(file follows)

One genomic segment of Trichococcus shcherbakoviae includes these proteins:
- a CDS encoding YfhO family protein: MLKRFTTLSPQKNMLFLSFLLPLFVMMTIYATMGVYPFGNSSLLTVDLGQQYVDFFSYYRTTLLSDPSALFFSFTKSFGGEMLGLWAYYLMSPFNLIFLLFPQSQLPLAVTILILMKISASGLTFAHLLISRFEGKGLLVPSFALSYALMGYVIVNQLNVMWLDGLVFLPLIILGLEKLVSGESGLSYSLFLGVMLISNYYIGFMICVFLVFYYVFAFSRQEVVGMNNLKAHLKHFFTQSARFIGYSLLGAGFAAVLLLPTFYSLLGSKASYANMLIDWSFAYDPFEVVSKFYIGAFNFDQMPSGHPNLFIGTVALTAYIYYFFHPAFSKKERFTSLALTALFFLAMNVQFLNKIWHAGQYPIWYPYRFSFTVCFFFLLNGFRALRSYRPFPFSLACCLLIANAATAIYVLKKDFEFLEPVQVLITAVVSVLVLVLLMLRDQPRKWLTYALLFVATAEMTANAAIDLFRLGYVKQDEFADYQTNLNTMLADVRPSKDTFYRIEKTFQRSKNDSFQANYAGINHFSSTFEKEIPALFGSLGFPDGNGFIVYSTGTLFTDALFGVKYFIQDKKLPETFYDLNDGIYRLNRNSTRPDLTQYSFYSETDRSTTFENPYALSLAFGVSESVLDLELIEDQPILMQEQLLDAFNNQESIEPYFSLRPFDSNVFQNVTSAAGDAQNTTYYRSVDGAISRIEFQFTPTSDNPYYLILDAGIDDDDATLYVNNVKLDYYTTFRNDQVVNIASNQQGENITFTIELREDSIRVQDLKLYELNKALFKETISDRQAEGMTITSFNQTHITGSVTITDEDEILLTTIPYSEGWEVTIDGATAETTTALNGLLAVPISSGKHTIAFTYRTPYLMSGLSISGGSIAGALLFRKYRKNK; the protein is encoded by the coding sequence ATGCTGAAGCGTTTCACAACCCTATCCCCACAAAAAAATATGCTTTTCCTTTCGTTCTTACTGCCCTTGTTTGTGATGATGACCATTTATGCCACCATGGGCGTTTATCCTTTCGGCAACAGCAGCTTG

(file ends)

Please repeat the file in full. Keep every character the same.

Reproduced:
One genomic segment of Trichococcus shcherbakoviae includes these proteins:
- a CDS encoding YfhO family protein: MLKRFTTLSPQKNMLFLSFLLPLFVMMTIYATMGVYPFGNSSLLTVDLGQQYVDFFSYYRTTLLSDPSALFFSFTKSFGGEMLGLWAYYLMSPFNLIFLLFPQSQLPLAVTILILMKISASGLTFAHLLISRFEGKGLLVPSFALSYALMGYVIVNQLNVMWLDGLVFLPLIILGLEKLVSGESGLSYSLFLGVMLISNYYIGFMICVFLVFYYVFAFSRQEVVGMNNLKAHLKHFFTQSARFIGYSLLGAGFAAVLLLPTFYSLLGSKASYANMLIDWSFAYDPFEVVSKFYIGAFNFDQMPSGHPNLFIGTVALTAYIYYFFHPAFSKKERFTSLALTALFFLAMNVQFLNKIWHAGQYPIWYPYRFSFTVCFFFLLNGFRALRSYRPFPFSLACCLLIANAATAIYVLKKDFEFLEPVQVLITAVVSVLVLVLLMLRDQPRKWLTYALLFVATAEMTANAAIDLFRLGYVKQDEFADYQTNLNTMLADVRPSKDTFYRIEKTFQRSKNDSFQANYAGINHFSSTFEKEIPALFGSLGFPDGNGFIVYSTGTLFTDALFGVKYFIQDKKLPETFYDLNDGIYRLNRNSTRPDLTQYSFYSETDRSTTFENPYALSLAFGVSESVLDLELIEDQPILMQEQLLDAFNNQESIEPYFSLRPFDSNVFQNVTSAAGDAQNTTYYRSVDGAISRIEFQFTPTSDNPYYLILDAGIDDDDATLYVNNVKLDYYTTFRNDQVVNIASNQQGENITFTIELREDSIRVQDLKLYELNKALFKETISDRQAEGMTITSFNQTHITGSVTITDEDEILLTTIPYSEGWEVTIDGATAETTTALNGLLAVPISSGKHTIAFTYRTPYLMSGLSISGGSIAGALLFRKYRKNK; the protein is encoded by the coding sequence ATGCTGAAGCGTTTCACAACCCTATCCCCACAAAAAAATATGCTTTTCCTTTCGTTCTTACTGCCCTTGTTTGTGATGATGACCATTTATGCCACCATGGGCGTTTATCCTTTCGGCAACAGCAGCTTG